4. You can tell it to do a Quick Format. This will do the preparation job in about 15 minutes or less, the go on to doing the copying process. The disk will be perfectly usable.
5. Alternatively, you can tell it to do a Full Format. This does the Quick Format, and then exhaustively tests every sector of the HDD, marking off any faulty ones so Windows never tries to use them. This process can take several hours, and THEN it can do the copying. Many people think this is not needed on a brand new drive, but some do it anyway just to be cautious. Your choice - all it costs is patience.
After the clone process is finished, I recommend you shut down and disconnect the old HDD, then plug the new HDD's data cable into the mobo port that the old one was on. (That assumes they are the same drive type, like both SATA. If not, forget this idea.) Leave the old HDD disconnected, whether it is left inside your case or not. It is a perfect backup of your system right up to when the new drive was installed. If anything goes wrong, you can go back to it. When you boot up, the machine should boot just like it always did, except that you will find your C: drive has a LOT more Free Space.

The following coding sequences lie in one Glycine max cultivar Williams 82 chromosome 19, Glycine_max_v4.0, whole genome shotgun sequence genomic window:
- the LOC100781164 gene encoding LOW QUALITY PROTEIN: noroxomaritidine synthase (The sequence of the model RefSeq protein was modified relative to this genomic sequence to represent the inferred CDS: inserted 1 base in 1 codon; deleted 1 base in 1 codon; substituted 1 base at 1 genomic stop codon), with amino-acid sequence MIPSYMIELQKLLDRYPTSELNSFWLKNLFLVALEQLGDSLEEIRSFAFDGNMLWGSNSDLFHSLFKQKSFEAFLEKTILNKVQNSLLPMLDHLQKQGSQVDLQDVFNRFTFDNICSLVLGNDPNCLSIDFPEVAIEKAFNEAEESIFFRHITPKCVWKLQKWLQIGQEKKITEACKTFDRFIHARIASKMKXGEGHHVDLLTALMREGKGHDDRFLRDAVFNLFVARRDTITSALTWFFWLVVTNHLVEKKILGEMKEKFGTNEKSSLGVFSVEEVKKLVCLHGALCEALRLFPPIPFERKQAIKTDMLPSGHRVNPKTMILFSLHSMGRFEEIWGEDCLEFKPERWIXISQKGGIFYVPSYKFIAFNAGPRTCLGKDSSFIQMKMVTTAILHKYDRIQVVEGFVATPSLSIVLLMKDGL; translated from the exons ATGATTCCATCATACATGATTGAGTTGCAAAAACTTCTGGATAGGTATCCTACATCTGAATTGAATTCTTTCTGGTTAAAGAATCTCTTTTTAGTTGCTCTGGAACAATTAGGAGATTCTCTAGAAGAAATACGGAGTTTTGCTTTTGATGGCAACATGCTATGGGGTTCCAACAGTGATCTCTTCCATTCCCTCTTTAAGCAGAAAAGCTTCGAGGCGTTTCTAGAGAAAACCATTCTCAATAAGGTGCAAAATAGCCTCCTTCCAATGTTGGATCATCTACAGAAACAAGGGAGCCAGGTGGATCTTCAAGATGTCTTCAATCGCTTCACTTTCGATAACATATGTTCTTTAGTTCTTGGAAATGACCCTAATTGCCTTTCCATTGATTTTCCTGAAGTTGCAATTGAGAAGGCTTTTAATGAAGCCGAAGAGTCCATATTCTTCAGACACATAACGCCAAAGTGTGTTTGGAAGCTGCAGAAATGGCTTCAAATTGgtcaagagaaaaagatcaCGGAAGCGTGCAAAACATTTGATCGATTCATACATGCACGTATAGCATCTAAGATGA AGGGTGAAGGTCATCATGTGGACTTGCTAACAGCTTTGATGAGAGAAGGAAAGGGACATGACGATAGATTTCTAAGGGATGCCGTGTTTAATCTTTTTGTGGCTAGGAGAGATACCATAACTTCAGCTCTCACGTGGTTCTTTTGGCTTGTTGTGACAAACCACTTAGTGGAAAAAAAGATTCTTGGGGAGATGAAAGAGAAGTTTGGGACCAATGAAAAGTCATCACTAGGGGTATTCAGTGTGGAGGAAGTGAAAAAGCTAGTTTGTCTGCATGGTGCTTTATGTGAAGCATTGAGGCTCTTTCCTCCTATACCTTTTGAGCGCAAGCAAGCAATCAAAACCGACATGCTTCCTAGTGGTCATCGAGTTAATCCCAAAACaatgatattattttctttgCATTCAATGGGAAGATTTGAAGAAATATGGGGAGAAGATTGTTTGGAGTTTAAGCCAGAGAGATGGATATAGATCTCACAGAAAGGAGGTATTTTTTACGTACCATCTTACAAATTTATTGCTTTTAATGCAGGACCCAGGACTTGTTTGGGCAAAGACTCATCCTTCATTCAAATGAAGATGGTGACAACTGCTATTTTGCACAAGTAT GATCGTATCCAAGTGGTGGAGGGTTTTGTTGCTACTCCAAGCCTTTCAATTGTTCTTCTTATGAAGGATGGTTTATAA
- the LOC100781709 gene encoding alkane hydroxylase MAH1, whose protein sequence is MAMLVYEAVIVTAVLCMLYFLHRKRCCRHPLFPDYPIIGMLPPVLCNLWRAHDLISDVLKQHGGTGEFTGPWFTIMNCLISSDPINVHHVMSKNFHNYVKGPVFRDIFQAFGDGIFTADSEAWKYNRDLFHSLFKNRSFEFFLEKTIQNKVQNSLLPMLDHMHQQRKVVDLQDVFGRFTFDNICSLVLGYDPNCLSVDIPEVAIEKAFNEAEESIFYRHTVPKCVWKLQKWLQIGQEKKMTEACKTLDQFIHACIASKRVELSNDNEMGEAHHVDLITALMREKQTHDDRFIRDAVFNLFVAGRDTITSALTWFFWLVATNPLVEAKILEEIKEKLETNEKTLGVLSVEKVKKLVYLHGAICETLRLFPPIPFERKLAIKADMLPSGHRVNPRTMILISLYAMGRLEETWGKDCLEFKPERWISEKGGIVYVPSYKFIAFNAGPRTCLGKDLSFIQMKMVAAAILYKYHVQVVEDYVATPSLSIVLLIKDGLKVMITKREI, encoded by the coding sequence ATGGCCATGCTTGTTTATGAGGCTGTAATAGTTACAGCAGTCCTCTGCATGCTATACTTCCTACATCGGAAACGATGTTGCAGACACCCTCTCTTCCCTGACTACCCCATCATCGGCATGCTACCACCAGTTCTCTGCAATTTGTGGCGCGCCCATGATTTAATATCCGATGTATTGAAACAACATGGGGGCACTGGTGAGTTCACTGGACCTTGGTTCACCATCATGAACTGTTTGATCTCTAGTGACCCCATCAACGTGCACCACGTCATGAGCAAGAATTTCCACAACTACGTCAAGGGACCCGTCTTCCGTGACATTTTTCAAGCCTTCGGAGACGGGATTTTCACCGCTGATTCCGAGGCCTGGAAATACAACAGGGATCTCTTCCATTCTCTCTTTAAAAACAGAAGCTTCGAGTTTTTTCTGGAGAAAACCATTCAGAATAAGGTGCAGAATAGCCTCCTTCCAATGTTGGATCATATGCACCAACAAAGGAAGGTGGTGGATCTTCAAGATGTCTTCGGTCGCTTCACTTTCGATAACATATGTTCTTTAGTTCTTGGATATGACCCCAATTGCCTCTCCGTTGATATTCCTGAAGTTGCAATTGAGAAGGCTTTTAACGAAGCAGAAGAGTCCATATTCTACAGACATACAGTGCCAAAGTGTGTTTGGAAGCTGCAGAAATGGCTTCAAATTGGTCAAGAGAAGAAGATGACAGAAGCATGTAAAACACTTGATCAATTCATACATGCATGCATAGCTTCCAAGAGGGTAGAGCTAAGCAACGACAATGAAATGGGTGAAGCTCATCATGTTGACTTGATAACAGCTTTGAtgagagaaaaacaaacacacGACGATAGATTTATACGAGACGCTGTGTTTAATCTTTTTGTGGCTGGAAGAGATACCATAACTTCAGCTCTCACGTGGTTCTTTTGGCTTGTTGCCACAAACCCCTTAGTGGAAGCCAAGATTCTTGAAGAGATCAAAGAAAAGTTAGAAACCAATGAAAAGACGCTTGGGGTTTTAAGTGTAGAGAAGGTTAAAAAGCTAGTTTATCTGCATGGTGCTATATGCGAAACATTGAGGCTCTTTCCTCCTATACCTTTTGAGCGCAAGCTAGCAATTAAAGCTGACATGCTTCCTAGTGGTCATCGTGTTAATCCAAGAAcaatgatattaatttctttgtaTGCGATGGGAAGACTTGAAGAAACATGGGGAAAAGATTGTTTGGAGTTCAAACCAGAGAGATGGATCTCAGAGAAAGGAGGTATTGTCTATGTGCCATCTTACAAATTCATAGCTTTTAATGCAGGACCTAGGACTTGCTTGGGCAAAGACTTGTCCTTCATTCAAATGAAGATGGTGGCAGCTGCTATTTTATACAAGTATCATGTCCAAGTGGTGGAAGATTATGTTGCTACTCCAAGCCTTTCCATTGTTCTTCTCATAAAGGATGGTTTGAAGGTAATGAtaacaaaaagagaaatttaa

After you're satisfied that everything is working properly, you can decide what to do with the old HDD. Maybe wipe it clean by re-Partitioning and Formatting, so it becomes a data storage drive. Or maybe move it to an enclosure and make it a portable external HDD. Either way, that cloning utility probably will have tools to help with that.
Yes, the process works no matter what size drives you have. Of course, the new HDD must be large enough to hold all the data from the old one, but if you're moving to a larger new drive, that's always going to be the case. Even in your case, with new size same as old, it obviously will work.